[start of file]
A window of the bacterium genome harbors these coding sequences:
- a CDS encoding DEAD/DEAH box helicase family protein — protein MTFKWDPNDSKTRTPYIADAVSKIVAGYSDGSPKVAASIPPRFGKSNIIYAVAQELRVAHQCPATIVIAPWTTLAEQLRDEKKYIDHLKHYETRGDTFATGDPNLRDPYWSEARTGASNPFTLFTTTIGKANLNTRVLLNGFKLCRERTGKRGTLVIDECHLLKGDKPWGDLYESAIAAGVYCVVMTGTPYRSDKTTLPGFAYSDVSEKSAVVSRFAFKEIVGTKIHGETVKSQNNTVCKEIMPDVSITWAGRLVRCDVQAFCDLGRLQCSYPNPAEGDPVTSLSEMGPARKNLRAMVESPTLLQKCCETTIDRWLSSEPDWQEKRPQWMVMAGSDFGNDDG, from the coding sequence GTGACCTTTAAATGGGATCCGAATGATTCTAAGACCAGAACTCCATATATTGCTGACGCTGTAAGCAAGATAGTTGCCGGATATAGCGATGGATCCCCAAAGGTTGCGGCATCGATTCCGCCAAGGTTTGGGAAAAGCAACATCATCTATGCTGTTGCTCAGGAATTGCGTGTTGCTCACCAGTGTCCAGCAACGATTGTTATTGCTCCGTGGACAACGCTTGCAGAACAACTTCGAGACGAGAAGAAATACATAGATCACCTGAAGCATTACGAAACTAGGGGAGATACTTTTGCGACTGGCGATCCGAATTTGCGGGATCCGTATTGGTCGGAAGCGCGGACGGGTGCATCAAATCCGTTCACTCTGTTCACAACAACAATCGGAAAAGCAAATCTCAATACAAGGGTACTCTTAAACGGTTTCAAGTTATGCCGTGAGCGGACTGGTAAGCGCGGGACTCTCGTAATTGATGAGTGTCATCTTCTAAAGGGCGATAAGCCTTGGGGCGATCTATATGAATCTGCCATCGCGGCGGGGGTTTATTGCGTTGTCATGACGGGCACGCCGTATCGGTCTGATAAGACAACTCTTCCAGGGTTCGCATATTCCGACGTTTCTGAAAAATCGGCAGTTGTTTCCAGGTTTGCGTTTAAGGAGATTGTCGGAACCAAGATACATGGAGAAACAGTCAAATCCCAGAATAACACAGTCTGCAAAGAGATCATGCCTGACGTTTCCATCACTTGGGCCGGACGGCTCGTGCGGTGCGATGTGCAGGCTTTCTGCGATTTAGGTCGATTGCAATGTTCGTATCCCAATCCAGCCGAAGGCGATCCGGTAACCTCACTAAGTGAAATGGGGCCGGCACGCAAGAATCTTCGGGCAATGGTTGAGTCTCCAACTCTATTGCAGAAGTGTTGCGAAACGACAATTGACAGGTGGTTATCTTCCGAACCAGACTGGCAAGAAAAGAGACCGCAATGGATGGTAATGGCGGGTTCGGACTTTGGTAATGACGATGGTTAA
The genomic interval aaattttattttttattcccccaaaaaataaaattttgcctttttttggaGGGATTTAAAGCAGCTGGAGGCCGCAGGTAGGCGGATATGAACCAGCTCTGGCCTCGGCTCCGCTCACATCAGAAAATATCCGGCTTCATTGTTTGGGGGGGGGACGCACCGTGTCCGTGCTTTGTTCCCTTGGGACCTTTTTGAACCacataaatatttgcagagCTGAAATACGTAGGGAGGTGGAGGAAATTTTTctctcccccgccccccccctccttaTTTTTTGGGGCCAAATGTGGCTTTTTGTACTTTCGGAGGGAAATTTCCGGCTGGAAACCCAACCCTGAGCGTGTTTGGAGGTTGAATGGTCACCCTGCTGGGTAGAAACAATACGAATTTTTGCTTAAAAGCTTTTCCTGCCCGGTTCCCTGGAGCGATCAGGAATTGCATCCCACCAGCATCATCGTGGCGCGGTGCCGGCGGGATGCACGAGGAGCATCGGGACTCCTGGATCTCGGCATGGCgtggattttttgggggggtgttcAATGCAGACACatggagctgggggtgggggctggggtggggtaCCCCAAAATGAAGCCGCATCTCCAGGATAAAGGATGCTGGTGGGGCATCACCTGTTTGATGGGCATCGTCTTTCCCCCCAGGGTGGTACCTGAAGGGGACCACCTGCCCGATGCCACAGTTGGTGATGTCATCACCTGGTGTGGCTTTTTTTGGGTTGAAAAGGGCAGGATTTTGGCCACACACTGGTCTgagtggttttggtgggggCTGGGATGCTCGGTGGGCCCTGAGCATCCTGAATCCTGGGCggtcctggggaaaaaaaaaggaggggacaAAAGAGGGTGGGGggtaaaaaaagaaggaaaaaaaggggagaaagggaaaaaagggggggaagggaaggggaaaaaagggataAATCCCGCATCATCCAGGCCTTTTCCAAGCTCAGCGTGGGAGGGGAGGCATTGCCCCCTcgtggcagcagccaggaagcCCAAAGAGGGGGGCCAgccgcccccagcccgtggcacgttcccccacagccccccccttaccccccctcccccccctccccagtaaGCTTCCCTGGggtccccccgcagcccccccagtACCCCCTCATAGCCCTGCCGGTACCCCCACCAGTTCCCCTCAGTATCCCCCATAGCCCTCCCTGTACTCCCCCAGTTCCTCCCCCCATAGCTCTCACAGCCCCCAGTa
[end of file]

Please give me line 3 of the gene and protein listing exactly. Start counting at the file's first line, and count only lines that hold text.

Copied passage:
The genomic interval aaattttattttttattcccccaaaaaataaaattttgcctttttttggaGGGATTTAAAGCAGCTGGAGGCCGCAGGTAGGCGGATATGAACCAGCTCTGGCCTCGGCTCCGCTCACATCAGAAAATATCCGGCTTCATTGTTTGGGGGGGGGACGCACCGTGTCCGTGCTTTGTTCCCTTGGGACCTTTTTGAACCacataaatatttgcagagCTGAAATACGTAGGGAGGTGGAGGAAATTTTTctctcccccgccccccccctccttaTTTTTTGGGGCCAAATGTGGCTTTTTGTACTTTCGGAGGGAAATTTCCGGCTGGAAACCCAACCCTGAGCGTGTTTGGAGGTTGAATGGTCACCCTGCTGGGTAGAAACAATACGAATTTTTGCTTAAAAGCTTTTCCTGCCCGGTTCCCTGGAGCGATCAGGAATTGCATCCCACCAGCATCATCGTGGCGCGGTGCCGGCGGGATGCACGAGGAGCATCGGGACTCCTGGATCTCGGCATGGCgtggattttttgggggggtgttcAATGCAGACACatggagctgggggtgggggctggggtggggtaCCCCAAAATGAAGCCGCATCTCCAGGATAAAGGATGCTGGTGGGGCATCACCTGTTTGATGGGCATCGTCTTTCCCCCCAGGGTGGTACCTGAAGGGGACCACCTGCCCGATGCCACAGTTGGTGATGTCATCACCTGGTGTGGCTTTTTTTGGGTTGAAAAGGGCAGGATTTTGGCCACACACTGGTCTgagtggttttggtgggggCTGGGATGCTCGGTGGGCCCTGAGCATCCTGAATCCTGGGCggtcctggggaaaaaaaaaggaggggacaAAAGAGGGTGGGGggtaaaaaaagaaggaaaaaaaggggagaaagggaaaaaagggggggaagggaaggggaaaaaagggataAATCCCGCATCATCCAGGCCTTTTCCAAGCTCAGCGTGGGAGGGGAGGCATTGCCCCCTcgtggcagcagccaggaagcCCAAAGAGGGGGGCCAgccgcccccagcccgtggcacgttcccccacagccccccccttaccccccctcccccccctccccagtaaGCTTCCCTGGggtccccccgcagcccccccagtACCCCCTCATAGCCCTGCCGGTACCCCCACCAGTTCCCCTCAGTATCCCCCATAGCCCTCCCTGTACTCCCCCAGTTCCTCCCCCCATAGCTCTCACAGCCCCCAGTa